Intended for healthcare professionals

General Practice

Patients' unvoiced agendas in general practice consultations: qualitative study

BMJ 2000; 320 doi: (Published 06 May 2000) Cite this as: BMJ 2000;320:1246

This article has a correction. Please see:

  1. Christine A Barry, research fellow (christine.barry{at},
  2. Colin P Bradley, professorb,
  3. Nicky Britten, director of concordance unita,
  4. Fiona A Stevenson, lecturer in concordancea,
  5. Nick Barber, professor3
  1. a Department of General Practice and Primary Care, Guy's, King's, and St Thomas's School of Medicine, King's College, London SE11 6SP
  2. b Department of General Practice, University College, Cork, Republic of Ireland
  3. c School of Pharmacy, University of London, London WC1N 1AX
  1. Correspondence to: C A Barry, Centre for the Study of Health, Sickness, and Disablement, Department of Human Sciences, Brunel University, Uxbridge, Middlesex UB8 3PH
  • Accepted 23 February 2000


Objective: To investigate patients' agendas before consultation and to assess which aspects of agendas are voiced in the consultation and the effects of unvoiced agendas on outcomes.

Design: Qualitative study.

Setting: 20 general practices in south east England and the West Midlands.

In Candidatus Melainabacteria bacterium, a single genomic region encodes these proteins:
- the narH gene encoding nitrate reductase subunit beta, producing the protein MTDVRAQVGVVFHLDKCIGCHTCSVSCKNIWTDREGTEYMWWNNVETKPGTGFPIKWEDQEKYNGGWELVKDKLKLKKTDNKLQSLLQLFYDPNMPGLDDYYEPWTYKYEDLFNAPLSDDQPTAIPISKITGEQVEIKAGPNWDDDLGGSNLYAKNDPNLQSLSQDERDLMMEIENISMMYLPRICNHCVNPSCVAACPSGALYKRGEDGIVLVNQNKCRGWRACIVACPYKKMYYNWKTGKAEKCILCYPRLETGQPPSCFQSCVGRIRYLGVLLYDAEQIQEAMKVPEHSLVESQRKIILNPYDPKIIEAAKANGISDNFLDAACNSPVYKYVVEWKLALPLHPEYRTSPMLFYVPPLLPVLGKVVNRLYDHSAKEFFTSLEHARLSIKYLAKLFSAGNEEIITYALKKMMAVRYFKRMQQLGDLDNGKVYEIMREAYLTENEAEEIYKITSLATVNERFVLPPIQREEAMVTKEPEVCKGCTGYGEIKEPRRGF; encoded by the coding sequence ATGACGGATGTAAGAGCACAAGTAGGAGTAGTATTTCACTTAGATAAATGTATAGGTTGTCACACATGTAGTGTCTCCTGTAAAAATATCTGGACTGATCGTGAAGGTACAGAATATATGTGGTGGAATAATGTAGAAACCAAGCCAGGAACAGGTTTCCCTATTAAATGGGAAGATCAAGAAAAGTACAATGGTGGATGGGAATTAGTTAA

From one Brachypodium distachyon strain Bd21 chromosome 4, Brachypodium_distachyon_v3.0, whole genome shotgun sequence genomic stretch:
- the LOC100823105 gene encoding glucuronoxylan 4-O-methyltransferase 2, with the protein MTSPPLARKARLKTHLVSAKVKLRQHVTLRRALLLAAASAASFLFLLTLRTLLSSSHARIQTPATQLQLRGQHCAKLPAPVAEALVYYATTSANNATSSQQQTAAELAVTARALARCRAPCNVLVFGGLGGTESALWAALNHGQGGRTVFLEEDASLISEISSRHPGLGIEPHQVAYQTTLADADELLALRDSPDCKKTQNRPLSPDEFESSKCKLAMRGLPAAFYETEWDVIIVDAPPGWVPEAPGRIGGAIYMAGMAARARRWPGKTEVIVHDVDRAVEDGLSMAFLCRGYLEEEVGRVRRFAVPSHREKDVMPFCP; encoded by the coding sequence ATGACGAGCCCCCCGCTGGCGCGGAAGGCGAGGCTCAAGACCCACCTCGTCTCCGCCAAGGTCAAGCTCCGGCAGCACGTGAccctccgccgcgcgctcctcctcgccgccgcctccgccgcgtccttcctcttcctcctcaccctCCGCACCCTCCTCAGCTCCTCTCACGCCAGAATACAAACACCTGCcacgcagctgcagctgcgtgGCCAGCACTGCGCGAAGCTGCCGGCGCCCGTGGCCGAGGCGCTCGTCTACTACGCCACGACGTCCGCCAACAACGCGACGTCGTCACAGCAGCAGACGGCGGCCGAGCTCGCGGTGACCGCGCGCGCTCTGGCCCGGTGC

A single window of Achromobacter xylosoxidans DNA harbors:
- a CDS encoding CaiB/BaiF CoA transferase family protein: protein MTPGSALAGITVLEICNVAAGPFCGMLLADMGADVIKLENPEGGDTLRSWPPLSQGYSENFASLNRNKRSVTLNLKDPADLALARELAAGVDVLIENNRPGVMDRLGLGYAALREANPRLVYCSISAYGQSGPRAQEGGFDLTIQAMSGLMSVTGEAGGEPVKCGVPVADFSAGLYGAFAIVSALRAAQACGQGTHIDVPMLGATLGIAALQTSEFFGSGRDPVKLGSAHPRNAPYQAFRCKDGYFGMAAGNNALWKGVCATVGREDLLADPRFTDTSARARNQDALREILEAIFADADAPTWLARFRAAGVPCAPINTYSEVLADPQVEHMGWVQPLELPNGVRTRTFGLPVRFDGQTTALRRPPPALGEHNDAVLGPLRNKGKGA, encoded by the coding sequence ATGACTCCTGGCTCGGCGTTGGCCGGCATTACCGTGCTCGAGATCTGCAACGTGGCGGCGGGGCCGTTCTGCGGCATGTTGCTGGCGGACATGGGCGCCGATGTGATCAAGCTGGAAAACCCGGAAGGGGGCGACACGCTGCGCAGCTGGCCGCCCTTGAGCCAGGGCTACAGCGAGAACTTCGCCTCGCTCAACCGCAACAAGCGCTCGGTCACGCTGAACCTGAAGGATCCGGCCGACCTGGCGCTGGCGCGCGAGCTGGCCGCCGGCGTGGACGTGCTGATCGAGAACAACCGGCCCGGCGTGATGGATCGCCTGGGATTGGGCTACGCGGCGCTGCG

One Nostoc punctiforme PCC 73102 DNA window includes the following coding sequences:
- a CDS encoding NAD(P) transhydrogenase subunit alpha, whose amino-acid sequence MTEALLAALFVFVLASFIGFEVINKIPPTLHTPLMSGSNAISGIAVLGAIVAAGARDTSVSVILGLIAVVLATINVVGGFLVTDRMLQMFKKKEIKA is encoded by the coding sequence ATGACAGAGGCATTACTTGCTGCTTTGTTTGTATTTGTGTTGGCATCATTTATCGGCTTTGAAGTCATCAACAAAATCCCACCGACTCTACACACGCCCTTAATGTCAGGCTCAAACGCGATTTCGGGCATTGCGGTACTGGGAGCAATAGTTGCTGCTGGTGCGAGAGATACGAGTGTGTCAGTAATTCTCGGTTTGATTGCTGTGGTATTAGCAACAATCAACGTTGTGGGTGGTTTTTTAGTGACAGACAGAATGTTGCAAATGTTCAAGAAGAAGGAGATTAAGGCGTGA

Participants: 35 patients consulting 20 general practitioners in appointment and emergency surgeries.

Results: Patients' agendas are complex and multifarious. Only four of 35 patients voiced all their agendas in consultation. Agenda items most commonly voiced were symptoms and requests for diagnoses and prescriptions. The most common unvoiced agenda items were: worries about possible diagnosis and what the future holds; patients' ideas about what is wrong; side effects; not wanting a prescription; and information relating to social context. Agenda items that were not raised in the consultation often led to specific problem outcomes (for example, major misunderstandings), unwanted prescriptions, non-use of prescriptions, and non-adherence to treatment. In all of the 14 consultations with problem outcomes at least one of the problems was related to an unvoiced agenda item.

Conclusion: Patients have many needs and when these are not voiced they can not be addressed. Some of the poor outcomes in the case studies were related to unvoiced agenda items. This suggests that when patients and their needs are more fully articulated in the consultation better health care may be effected. Steps should be taken in both daily clinical practice and research to encourage the voicing of patients' agendas


  • Funding The study on which this paper is based is funded by the Department of Health as part of the prescribing research initiative. The views expressed in this paper are those of the authors and not the Department of Health. FAS is supported by Sir Siegmund Warburg's voluntary settlement

  • Competing interests None declared

  • Accepted 23 February 2000
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